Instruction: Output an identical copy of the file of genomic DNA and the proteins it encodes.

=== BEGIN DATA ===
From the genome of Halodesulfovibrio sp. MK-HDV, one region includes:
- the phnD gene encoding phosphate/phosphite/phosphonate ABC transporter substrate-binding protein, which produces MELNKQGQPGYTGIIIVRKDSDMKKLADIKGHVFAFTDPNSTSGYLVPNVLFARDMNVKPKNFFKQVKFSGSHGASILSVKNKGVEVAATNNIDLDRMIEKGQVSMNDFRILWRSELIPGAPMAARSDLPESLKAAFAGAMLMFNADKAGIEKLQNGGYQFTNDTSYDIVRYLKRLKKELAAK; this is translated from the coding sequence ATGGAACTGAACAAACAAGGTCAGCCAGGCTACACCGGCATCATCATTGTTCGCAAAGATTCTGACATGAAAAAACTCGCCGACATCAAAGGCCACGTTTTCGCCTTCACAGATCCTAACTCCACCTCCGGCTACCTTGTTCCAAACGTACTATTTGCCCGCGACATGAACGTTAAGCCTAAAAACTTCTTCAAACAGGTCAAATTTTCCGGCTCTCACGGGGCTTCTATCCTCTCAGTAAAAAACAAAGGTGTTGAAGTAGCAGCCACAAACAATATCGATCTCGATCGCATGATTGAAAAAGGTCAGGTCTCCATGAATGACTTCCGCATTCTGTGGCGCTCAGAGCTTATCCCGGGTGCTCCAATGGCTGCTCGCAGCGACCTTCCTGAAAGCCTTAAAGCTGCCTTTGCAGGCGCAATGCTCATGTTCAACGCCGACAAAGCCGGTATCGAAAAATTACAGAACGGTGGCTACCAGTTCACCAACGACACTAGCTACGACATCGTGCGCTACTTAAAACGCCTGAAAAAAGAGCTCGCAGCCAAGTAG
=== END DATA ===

From the genome of Halodesulfovibrio sp. MK-HDV, one region includes:
- the phnD gene encoding phosphate/phosphite/phosphonate ABC transporter substrate-binding protein, which produces MELNKQGQPGYTGIIIVRKDSDMKKLADIKGHVFAFTDPNSTSGYLVPNVLFARDMNVKPKNFFKQVKFSGSHGASILSVKNKGVEVAATNNIDLDRMIEKGQVSMNDFRILWRSELIPGAPMAARSDLPESLKAAFAGAMLMFNADKAGIEKLQNGGYQFTNDTSYDIVRYLKRLKKELAAK; this is translated from the coding sequence ATGGAACTGAACAAACAAGGTCAGCCAGGCTACACCGGCATCATCATTGTTCGCAAAGATTCTGACATGAAAAAACTCGCCGACATCAAAGGCCACGTTTTCGCCTTCACAGATCCTAACTCCACCTCCGGCTACCTTGTTCCAAACGTACTATTTGCCCGCGACATGAACGTTAAGCCTAAAAACTTCTTCAAACAGGTCAAATTTTCCGGCTCTCACGGGGCTTCTATCCTCTCAGTAAAAAACAAAGGTGTTGAAGTAGCAGCCACAAACAATATCGATCTCGATCGCATGATTGAAAAAGGTCAGGTCTCCATGAATGACTTCCGCATTCTGTGGCGCTCAGAGCTTATCCCGGGTGCTCCAATGGCTGCTCGCAGCGACCTTCCTGAAAGCCTTAAAGCTGCCTTTGCAGGCGCAATGCTCATGTTCAACGCCGACAAAGCCGGTATCGAAAAATTACAGAACGGTGGCTACCAGTTCACCAACGACACTAGCTACGACATCGTGCGCTACTTAAAACGCCTGAAAAAAGAGCTCGCAGCCAAGTAG